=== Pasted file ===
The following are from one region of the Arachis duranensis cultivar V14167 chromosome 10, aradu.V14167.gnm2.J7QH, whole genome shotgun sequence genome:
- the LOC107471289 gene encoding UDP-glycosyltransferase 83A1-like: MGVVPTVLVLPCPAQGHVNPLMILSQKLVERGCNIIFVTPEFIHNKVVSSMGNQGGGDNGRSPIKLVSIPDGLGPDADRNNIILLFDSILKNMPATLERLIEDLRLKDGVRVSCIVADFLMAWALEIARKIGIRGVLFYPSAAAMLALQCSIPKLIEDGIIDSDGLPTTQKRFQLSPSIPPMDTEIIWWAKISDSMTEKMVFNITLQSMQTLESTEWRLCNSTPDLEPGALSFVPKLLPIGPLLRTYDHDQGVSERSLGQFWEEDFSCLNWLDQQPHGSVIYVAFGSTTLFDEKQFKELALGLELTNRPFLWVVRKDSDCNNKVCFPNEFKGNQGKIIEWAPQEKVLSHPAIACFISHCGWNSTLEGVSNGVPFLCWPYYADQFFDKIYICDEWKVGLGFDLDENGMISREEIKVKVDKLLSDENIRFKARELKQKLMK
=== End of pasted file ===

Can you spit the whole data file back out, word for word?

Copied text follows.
The following are from one region of the Arachis duranensis cultivar V14167 chromosome 10, aradu.V14167.gnm2.J7QH, whole genome shotgun sequence genome:
- the LOC107471289 gene encoding UDP-glycosyltransferase 83A1-like: MGVVPTVLVLPCPAQGHVNPLMILSQKLVERGCNIIFVTPEFIHNKVVSSMGNQGGGDNGRSPIKLVSIPDGLGPDADRNNIILLFDSILKNMPATLERLIEDLRLKDGVRVSCIVADFLMAWALEIARKIGIRGVLFYPSAAAMLALQCSIPKLIEDGIIDSDGLPTTQKRFQLSPSIPPMDTEIIWWAKISDSMTEKMVFNITLQSMQTLESTEWRLCNSTPDLEPGALSFVPKLLPIGPLLRTYDHDQGVSERSLGQFWEEDFSCLNWLDQQPHGSVIYVAFGSTTLFDEKQFKELALGLELTNRPFLWVVRKDSDCNNKVCFPNEFKGNQGKIIEWAPQEKVLSHPAIACFISHCGWNSTLEGVSNGVPFLCWPYYADQFFDKIYICDEWKVGLGFDLDENGMISREEIKVKVDKLLSDENIRFKARELKQKLMK